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Let us not wrangle: Bid them move away,
Bid our commanders lead their charges off
Bru. Lucilius, do you the like; and let no man
SCENE III. Within the Tent of Brutus.
Cas. That you have wrong'd me doth appear in this:
Bru. You wrong'd yourself, to write in such a case.
You know, that you are Brutus that speak this,
Cas. Chastisement !
Bru. Remember March, the ides of March remember.
Cas. I am.
Go to; you're not, Cassius.
Bru. I say, you are not.
Cas. Urge me no more, I shall forget myself; Have mind upon your health, tempt me no further. Bru. Away, slight man!
Cas. Is't possible?
Bru. Hear me, for I will speak.
Must I give way and room to your rash choler?
Shall I be frighted, when a madman stares?
Cas. O gods! ye gods! must I endure all this?
Bru. All this? ay, and more: Fret till your proud heart break,
Go, show your slaves how choleric you are,
And make your bondmen tremble. Must I budge?
Must I observe you? Must I stand and crouch
Is it come to this?
Bru. You say, you are a better soldier:
Let it appear so; make your vaunting true,
And it shall please me well: For mine own part,
I shall be glad to learn of noble men.
Cas. You wrong me every way; you wrong me, Brutus ; I said, an elder soldier, not a better:
If you did, I care not.
Cas. When Cæsar liv'd, he durst not thus have moved me.
Cas. What? durst not tempt him?
For your life, you durst not.
Cas. Do not presume too much upon my love,
I may do that I shall be sorry for.
Bru. You have done that you should be sorry for. There is no terror, Cassius, in your threats;
For I am arm'd so strong in honesty,
That they pass by me as the idle wind,
Which I respect not. I did send to you
For certain sums of gold, which you deny'd me ;—
By heaven, I had rather coin my heart,
To you for gold to pay my legions,
Which you denied me: Was that done like Cassius?
Bru. You did.
I denied you not.
I did not :-he was but a fool,
That brought my answer back.-Brutus hath riv'd my heart;
I do not like your faults. Cas. A friendly eye could never see such faults. Bru. A flatterer's would not, though they do appear As huge as high Olympus.
Cas. Come, Antony, and young Octavius, come, Revenge yourselves alone on Cassius,
For Cassius is aweary of the world:
Hated by one he loves; brav'd by his brother;
When thou didst hate him worst, thou lov'dst him better
Sheathe your dagger:
Be angry when you will, it shall have scope;
Hath Cassius liv'd
To be but mirth and laughter to his Brutus,
When grief, and blood ill-temper'd vexeth him?
What's the matter?
Cas. Have you not love enough to bear with me,
When that rash humor, which my mother gave me,
Yes, Cassius; and, henceforth,
When you are over-earnest with your Brutus,
He'll think your mother chides, and leave you so.
Cas. Of your philosophy you make no use,
Bru. No man bears sorrow better:-Portia is dead.
Bru. She is dead.
Cas. How scap'd I killing, when I cross'd you so? O insupportable and touching loss !—
Upon what sickness?
Impatient of my absence;
And, her attendants absent, swallow'd fire.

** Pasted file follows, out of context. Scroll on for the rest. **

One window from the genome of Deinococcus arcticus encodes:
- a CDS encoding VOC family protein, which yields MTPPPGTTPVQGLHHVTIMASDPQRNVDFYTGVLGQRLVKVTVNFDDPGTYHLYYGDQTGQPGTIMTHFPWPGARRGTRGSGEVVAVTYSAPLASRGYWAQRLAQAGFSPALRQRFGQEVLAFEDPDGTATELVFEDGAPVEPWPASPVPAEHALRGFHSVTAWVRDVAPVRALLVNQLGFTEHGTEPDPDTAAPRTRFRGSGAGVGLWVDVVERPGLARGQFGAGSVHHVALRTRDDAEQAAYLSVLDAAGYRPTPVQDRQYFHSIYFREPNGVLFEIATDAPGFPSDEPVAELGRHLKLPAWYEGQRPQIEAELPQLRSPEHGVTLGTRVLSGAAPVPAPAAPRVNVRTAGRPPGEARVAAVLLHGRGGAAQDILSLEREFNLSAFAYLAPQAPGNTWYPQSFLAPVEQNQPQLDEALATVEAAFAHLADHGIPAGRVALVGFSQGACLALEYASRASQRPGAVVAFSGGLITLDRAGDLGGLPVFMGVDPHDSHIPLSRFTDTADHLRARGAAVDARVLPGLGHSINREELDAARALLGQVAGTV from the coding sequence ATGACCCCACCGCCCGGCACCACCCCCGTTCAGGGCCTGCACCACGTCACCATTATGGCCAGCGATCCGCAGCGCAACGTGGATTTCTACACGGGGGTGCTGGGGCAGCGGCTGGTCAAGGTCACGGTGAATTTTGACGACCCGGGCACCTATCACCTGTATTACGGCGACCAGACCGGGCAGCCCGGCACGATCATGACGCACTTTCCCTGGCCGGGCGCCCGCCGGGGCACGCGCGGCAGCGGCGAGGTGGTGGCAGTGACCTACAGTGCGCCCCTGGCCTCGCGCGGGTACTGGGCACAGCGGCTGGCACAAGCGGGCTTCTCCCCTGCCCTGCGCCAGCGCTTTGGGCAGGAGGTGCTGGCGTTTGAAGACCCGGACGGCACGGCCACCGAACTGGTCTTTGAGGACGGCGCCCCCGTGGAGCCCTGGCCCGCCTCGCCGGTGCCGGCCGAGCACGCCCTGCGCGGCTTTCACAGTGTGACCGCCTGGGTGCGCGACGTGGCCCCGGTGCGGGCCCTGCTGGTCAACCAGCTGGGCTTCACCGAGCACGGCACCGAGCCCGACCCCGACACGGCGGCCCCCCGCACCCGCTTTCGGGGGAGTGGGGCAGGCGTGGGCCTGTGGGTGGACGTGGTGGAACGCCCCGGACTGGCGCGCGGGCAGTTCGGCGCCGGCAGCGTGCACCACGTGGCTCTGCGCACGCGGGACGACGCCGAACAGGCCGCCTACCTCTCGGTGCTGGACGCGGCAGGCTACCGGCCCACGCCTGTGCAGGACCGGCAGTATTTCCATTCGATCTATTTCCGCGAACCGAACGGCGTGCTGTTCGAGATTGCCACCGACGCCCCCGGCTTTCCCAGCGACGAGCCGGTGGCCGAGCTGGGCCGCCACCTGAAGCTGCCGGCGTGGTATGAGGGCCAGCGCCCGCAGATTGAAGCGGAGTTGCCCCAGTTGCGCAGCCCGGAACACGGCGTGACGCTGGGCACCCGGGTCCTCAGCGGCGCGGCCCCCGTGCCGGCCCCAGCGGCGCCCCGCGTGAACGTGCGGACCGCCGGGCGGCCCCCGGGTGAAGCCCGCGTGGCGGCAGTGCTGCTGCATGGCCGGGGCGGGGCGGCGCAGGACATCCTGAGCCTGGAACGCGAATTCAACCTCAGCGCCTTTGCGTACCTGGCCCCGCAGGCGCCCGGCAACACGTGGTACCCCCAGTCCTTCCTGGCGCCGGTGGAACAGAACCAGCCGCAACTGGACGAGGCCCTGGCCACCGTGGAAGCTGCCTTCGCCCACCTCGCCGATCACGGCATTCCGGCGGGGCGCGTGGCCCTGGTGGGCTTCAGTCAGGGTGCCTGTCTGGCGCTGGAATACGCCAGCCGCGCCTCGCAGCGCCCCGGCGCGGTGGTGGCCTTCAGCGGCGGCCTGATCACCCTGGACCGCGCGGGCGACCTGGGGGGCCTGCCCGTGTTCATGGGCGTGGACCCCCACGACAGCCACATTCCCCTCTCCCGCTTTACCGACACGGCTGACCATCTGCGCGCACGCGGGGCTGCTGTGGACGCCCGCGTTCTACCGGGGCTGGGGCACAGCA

Cas. And died so?
Bru. Even so.
Cas. O ye immortal gods!
Enter LUCIUS, with wine and tapers.
Bru. Speak no more of her. Give me a bowl of wine.
In this I bury all unkindness, Cassius.
Cas. My heart is thirsty for that noble pledge :
Fill, Lucius, till the wine o'erswell the cup;
I cannot drink to much of Brutus' love.
Re-enter TITINIUS, with MESSALA.
Bru. Come in, Titinius: Welcome, good Messala.
Now sit we close about this taper here,
And call in question our necessities.
No more, I pray you.
Cas. Portia, art thou gone?
Mes. Myself have letters of the self-same tenor.
Mes. That by proscription, and bills of outlawry,
Have put to death an hundred senators.
Bru. Therein our letters do not well agree;
Cas. Cicero one?
Ay, Cicero is dead,
And by that order of proscription.—
Had you your letters from your wife, my lord?
Mes. Nor nothing in your letters writ of her?
That, methinks, is strange.
Bru. Why ask you? Hear you aught of her in yours? Mes. No, my lord.
Bru. Now, as you are a Roman, tell me true.
Mes. Then like a Roman bear the truth I tell :
For certain she is dead, and by strange manner.
Bru. Why, farewell, Portia.-We must die, Messala: With meditating that she must die once,
I have the patience to endure it now.
Mes. Even so great men great losses should endure.
But yet my nature could not bear it so.
Bru. Well, to our work alive. What do
Of marching to Philippi presently?
This it is
"Tis better, that the enemy seek us:
So shall he waste his means, weary his soldiers,
Doing himself offence; whilst we, lying still,
Are full of rest, defence, and nimbleness.
Bru. Good reasons must, of force, give place to better. The people, 'twixt Philippi and this ground,
Do stand but in a forc'd affection;
For they have grudg'd us contribution:
Come on refresh'd, new-added, and encouraged;
These people at our back.
Hear me, good brother.
Bru. Under your pardon.-You must note beside,
That we have tried the utmost of our friends,
Our legions are brim-full, our cause is ripe:
The enemy increaseth every day,
We, at the height, are ready to decline.
There is a tide in the affairs of men,
Which, taken at the flood, leads on to fortune: